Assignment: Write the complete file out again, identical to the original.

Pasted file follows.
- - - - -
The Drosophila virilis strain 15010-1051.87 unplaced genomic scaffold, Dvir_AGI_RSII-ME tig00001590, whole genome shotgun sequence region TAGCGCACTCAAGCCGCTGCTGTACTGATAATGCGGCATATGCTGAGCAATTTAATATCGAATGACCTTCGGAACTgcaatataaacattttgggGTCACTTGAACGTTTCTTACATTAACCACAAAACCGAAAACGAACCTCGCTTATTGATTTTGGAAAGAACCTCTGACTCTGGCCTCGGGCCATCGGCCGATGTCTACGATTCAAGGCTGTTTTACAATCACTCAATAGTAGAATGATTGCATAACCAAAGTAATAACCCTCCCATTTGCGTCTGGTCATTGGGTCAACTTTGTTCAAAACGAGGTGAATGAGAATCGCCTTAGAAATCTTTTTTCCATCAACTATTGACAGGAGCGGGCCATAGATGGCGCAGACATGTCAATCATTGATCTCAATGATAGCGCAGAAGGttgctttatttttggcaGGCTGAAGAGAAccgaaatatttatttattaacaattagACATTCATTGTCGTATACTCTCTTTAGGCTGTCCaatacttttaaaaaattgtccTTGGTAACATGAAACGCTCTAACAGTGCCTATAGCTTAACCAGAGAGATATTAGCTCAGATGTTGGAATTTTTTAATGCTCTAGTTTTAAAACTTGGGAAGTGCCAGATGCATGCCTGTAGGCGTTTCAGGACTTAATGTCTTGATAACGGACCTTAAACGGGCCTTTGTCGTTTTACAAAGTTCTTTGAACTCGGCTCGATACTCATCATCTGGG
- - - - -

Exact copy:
The Drosophila virilis strain 15010-1051.87 unplaced genomic scaffold, Dvir_AGI_RSII-ME tig00001590, whole genome shotgun sequence region TAGCGCACTCAAGCCGCTGCTGTACTGATAATGCGGCATATGCTGAGCAATTTAATATCGAATGACCTTCGGAACTgcaatataaacattttgggGTCACTTGAACGTTTCTTACATTAACCACAAAACCGAAAACGAACCTCGCTTATTGATTTTGGAAAGAACCTCTGACTCTGGCCTCGGGCCATCGGCCGATGTCTACGATTCAAGGCTGTTTTACAATCACTCAATAGTAGAATGATTGCATAACCAAAGTAATAACCCTCCCATTTGCGTCTGGTCATTGGGTCAACTTTGTTCAAAACGAGGTGAATGAGAATCGCCTTAGAAATCTTTTTTCCATCAACTATTGACAGGAGCGGGCCATAGATGGCGCAGACATGTCAATCATTGATCTCAATGATAGCGCAGAAGGttgctttatttttggcaGGCTGAAGAGAAccgaaatatttatttattaacaattagACATTCATTGTCGTATACTCTCTTTAGGCTGTCCaatacttttaaaaaattgtccTTGGTAACATGAAACGCTCTAACAGTGCCTATAGCTTAACCAGAGAGATATTAGCTCAGATGTTGGAATTTTTTAATGCTCTAGTTTTAAAACTTGGGAAGTGCCAGATGCATGCCTGTAGGCGTTTCAGGACTTAATGTCTTGATAACGGACCTTAAACGGGCCTTTGTCGTTTTACAAAGTTCTTTGAACTCGGCTCGATACTCATCATCTGGG